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Journal of Child and Family Studies

, Volume 27, Issue 11, pp 3468–3481 | Cite as

Immigrant Families’ Perception of the Causes, First Manifestations, and Treatment of Autism Spectrum Disorder

  • Marie MillauEmail author
  • Mélina Rivard
  • Catherine Mello
Original Paper

Abstract

Compared to families from their host country, families from immigrant backgrounds who have a child with autism spectrum disorder (ASD) tend to experience greater difficulties in accessing, using, and complying with intervention services for their child. This disparity may be partially accounted for by cultural differences in how families perceive the causes and symptoms of ASD as well as their treatment priorities. The present study sought to document these perceptions in immigrant families living in a Canadian city. Forty-five parents from Latin America, Africa, Western and Eastern Europe, the Caribbean, East Asia, and the Middle East participated in a semi-structured interview. These data were examined qualitatively through thematic analysis to first document all parents’ perceptions, then to contrast mothers’ and fathers’ responses, and finally to examine common themes as a function of country of origin. The most frequently mentioned causes of ASD were environmental factors such as vaccines and diet. Moreover, some participants did not know the cause of their child’s ASD. The majority of parents cited the absence of speech as one of the first symptoms noted in their child. Priorities for intervention varied: mothers tended to prioritize speech therapy, whereas fathers favored support in school. Taken as a whole, these findings highlight the need to implement informational programs for these families.

Keywords

Autism spectrum disorder Parenting Perception Immigrant families Cultural beliefs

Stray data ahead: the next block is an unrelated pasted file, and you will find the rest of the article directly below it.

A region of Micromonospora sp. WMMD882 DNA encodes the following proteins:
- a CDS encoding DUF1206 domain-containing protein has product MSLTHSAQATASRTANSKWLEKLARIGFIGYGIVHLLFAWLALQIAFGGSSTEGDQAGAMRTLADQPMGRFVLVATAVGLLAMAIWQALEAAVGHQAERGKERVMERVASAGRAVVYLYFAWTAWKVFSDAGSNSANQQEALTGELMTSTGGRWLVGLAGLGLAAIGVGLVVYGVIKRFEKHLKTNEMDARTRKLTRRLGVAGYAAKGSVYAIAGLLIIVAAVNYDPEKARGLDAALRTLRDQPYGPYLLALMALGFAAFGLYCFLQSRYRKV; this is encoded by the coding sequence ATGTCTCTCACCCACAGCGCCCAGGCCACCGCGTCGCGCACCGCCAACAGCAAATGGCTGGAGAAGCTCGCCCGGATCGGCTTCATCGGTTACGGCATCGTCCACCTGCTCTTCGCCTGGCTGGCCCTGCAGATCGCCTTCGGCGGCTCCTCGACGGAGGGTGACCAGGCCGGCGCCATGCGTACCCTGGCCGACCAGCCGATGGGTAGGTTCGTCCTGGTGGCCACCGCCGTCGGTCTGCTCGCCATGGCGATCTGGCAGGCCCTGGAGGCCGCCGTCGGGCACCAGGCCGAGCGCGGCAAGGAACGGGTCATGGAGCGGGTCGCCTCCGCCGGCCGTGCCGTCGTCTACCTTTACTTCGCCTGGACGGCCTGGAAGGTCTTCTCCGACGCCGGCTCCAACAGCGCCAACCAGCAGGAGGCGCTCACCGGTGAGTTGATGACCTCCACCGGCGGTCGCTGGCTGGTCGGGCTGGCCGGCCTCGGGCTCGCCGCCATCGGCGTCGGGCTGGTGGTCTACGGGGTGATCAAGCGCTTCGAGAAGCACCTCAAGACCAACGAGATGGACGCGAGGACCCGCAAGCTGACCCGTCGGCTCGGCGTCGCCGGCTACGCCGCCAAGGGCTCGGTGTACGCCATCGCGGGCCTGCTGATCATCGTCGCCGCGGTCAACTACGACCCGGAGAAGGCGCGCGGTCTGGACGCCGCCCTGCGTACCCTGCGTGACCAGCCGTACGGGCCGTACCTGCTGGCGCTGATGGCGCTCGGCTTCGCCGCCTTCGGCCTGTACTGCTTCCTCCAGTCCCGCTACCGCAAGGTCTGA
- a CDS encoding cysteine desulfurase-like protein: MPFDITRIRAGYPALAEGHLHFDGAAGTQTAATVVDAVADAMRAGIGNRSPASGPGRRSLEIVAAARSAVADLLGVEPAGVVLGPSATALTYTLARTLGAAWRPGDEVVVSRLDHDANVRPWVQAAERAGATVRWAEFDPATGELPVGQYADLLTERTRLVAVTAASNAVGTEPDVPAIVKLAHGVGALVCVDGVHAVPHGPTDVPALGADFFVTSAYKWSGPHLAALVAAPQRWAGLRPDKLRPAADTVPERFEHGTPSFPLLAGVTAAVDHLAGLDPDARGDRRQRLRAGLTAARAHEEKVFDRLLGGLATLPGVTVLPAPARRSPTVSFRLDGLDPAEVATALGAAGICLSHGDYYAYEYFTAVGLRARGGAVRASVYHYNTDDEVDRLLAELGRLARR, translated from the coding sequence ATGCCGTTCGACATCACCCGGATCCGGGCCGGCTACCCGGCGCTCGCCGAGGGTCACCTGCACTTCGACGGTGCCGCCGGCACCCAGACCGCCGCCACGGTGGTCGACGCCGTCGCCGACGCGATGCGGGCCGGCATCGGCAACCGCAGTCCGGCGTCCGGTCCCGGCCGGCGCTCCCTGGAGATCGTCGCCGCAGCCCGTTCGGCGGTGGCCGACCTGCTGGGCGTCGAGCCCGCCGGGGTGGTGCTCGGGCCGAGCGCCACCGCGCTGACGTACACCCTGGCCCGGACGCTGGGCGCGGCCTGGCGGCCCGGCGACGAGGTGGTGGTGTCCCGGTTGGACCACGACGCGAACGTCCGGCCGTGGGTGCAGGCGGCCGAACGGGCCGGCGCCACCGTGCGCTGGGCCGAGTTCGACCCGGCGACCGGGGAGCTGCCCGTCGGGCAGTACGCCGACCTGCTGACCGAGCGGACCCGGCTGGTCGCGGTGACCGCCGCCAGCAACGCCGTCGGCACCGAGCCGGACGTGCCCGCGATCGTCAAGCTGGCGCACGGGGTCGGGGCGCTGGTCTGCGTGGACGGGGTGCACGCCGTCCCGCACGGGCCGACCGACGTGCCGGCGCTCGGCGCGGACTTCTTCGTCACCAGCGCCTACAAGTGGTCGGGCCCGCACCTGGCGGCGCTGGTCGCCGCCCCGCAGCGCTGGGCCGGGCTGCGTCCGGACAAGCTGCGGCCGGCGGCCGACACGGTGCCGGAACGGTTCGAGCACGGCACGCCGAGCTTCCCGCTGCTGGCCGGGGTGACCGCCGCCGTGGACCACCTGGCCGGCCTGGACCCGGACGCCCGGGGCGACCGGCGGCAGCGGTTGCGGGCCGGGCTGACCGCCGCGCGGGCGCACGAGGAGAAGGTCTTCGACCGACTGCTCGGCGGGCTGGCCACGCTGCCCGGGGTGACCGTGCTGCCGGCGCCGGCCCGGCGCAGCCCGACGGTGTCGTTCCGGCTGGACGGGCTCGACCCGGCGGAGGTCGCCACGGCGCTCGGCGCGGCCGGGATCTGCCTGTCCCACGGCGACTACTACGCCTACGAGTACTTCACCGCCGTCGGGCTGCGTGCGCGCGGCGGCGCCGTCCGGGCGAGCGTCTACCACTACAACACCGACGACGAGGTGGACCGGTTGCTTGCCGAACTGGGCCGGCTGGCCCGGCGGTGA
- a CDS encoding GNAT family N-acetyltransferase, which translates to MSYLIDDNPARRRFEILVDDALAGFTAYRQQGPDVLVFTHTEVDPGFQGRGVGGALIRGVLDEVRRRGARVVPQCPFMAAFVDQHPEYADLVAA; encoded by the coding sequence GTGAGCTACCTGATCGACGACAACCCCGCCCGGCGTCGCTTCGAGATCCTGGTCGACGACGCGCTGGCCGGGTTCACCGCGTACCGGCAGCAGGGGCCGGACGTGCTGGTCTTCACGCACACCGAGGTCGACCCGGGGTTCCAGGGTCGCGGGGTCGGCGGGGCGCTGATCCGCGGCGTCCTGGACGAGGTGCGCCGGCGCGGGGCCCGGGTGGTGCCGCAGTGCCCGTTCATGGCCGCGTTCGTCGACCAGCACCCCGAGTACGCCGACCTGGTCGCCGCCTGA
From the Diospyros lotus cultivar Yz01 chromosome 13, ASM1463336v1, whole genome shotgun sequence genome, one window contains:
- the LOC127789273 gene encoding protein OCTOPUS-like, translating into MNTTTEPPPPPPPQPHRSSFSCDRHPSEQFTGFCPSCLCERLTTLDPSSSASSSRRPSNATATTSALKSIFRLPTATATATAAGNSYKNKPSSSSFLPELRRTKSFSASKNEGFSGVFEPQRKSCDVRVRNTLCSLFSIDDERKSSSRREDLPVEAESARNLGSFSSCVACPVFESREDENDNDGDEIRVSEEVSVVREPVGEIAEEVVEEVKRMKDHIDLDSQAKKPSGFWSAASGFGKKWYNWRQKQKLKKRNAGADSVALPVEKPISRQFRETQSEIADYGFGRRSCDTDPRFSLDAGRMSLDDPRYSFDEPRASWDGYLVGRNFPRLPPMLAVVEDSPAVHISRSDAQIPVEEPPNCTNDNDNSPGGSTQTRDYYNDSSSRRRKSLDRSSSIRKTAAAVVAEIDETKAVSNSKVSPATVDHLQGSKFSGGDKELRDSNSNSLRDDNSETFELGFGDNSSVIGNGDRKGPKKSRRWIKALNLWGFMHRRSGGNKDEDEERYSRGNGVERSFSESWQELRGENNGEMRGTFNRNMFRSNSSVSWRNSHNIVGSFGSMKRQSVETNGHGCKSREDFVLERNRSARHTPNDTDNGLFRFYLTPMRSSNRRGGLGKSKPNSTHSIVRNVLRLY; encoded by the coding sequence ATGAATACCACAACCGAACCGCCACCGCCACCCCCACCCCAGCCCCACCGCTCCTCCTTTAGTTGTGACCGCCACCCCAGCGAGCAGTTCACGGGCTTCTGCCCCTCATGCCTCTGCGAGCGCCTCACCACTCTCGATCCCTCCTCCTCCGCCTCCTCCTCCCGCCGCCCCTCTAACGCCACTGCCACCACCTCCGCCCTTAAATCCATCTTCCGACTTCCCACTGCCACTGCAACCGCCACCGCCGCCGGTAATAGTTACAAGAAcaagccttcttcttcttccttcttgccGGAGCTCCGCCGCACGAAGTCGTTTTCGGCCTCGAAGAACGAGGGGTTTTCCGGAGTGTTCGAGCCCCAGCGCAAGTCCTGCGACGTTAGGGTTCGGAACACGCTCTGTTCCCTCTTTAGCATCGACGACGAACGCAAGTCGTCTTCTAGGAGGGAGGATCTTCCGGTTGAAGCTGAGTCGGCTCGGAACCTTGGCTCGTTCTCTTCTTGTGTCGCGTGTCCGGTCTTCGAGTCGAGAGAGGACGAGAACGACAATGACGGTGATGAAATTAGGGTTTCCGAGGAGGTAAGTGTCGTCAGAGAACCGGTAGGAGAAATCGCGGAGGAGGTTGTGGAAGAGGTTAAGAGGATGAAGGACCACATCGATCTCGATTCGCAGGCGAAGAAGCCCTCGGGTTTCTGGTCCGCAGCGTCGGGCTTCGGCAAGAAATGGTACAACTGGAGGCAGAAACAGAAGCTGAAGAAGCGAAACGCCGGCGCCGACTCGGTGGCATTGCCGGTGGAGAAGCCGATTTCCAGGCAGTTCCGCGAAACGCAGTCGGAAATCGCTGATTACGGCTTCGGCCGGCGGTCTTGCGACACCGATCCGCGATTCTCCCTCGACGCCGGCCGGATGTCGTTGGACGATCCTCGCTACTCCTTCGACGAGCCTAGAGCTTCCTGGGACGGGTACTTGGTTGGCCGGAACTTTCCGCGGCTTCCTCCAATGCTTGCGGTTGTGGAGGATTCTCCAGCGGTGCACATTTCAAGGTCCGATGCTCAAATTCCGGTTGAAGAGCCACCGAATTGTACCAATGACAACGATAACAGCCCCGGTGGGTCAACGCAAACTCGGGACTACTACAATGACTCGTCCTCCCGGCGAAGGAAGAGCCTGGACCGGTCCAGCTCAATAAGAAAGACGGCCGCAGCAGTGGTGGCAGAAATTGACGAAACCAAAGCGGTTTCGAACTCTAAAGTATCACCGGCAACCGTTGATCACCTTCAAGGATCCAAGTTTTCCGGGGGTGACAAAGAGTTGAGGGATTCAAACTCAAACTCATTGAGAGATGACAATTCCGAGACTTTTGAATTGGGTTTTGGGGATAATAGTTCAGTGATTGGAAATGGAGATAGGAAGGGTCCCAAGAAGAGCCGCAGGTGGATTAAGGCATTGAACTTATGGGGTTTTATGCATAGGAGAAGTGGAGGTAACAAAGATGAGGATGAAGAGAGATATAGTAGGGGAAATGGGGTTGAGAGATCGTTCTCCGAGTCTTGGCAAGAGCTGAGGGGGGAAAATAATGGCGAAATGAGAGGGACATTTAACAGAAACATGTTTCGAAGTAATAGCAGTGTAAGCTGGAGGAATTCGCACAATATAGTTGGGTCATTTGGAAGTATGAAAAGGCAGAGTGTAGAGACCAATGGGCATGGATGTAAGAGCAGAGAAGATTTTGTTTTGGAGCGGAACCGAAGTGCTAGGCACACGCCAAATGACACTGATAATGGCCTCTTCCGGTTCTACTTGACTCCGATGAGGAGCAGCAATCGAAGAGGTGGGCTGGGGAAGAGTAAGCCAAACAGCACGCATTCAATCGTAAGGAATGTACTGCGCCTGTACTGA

Notes

Acknowledgements

The authors would like to thank all the research assistants for their assistance in data collection. The authors also wish to thank the participating rehabilitation centers (Centres de réadaptation en déficience intellectuelle et en troubles envahissant du développement de la Montérégie-Est et de Montréal) for their collaboration, as well as all the families who participated in the present study.

Author Contributions

M.M.: participated in the design and executed the study, analysed the data, and wrote the paper. M.R.: participated in the design and writing of the study, participated in the interpretation of findings, collaborated in the writing of the paper. C.M.: participated in the interpretation of findings, collaborated in the writing, translation, and editing of the final manuscript.

Funding

This work was supported by grants by the National Consortium for Research on Social Integration (CNRIS), and by the Service to Communities of the UQAM (Financial Assistance for Research and Creation Program).

Compliance with Ethical Standards

Conflict of Interest

The authors declare that they have no conflict of interest.

Ethical Approval

All procedures performed in studies involving human participants were in accordance with the ethical standards of two institutional research committees (the Université du Québec à Montréal and the Joint Research Ethics Board for Public Rehabilitation Centers for Persons with Intellectual Disabilities and ASD in Québec) and with the 1964 Helsinki declaration and its later amendments or comparable ethical standards.

Informed Consent

Informed consent was obtained from all individual participants included in the study.

Supplementary material

10826_2018_1180_MOESM1_ESM.docx (101 kb)
Supplementary material

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Copyright information

© Springer Science+Business Media, LLC, part of Springer Nature 2018

Authors and Affiliations

  1. 1.Université du Québec à MontréalMontrealCanada
  2. 2.The Pennsylvania State University, BerksReadingUSA

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